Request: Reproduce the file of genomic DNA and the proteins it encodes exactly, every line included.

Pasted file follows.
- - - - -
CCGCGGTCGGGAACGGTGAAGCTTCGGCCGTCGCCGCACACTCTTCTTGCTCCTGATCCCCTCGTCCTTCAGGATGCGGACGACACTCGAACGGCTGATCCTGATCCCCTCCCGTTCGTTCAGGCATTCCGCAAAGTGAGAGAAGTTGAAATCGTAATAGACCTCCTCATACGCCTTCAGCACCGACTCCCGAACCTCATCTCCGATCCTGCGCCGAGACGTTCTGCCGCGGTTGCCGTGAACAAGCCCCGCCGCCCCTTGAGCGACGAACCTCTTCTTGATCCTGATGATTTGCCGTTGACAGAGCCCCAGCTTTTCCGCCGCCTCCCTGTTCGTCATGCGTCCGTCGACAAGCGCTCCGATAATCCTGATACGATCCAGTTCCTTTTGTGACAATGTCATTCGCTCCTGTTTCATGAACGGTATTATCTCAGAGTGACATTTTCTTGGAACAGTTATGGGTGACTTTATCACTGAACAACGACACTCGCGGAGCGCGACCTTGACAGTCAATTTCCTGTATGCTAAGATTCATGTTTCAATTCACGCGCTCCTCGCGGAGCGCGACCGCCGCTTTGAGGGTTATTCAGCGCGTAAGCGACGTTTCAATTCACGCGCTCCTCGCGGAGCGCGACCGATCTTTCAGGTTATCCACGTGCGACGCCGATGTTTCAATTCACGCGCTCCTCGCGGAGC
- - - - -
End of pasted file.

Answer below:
CCGCGGTCGGGAACGGTGAAGCTTCGGCCGTCGCCGCACACTCTTCTTGCTCCTGATCCCCTCGTCCTTCAGGATGCGGACGACACTCGAACGGCTGATCCTGATCCCCTCCCGTTCGTTCAGGCATTCCGCAAAGTGAGAGAAGTTGAAATCGTAATAGACCTCCTCATACGCCTTCAGCACCGACTCCCGAACCTCATCTCCGATCCTGCGCCGAGACGTTCTGCCGCGGTTGCCGTGAACAAGCCCCGCCGCCCCTTGAGCGACGAACCTCTTCTTGATCCTGATGATTTGCCGTTGACAGAGCCCCAGCTTTTCCGCCGCCTCCCTGTTCGTCATGCGTCCGTCGACAAGCGCTCCGATAATCCTGATACGATCCAGTTCCTTTTGTGACAATGTCATTCGCTCCTGTTTCATGAACGGTATTATCTCAGAGTGACATTTTCTTGGAACAGTTATGGGTGACTTTATCACTGAACAACGACACTCGCGGAGCGCGACCTTGACAGTCAATTTCCTGTATGCTAAGATTCATGTTTCAATTCACGCGCTCCTCGCGGAGCGCGACCGCCGCTTTGAGGGTTATTCAGCGCGTAAGCGACGTTTCAATTCACGCGCTCCTCGCGGAGCGCGACCGATCTTTCAGGTTATCCACGTGCGACGCCGATGTTTCAATTCACGCGCTCCTCGCGGAGC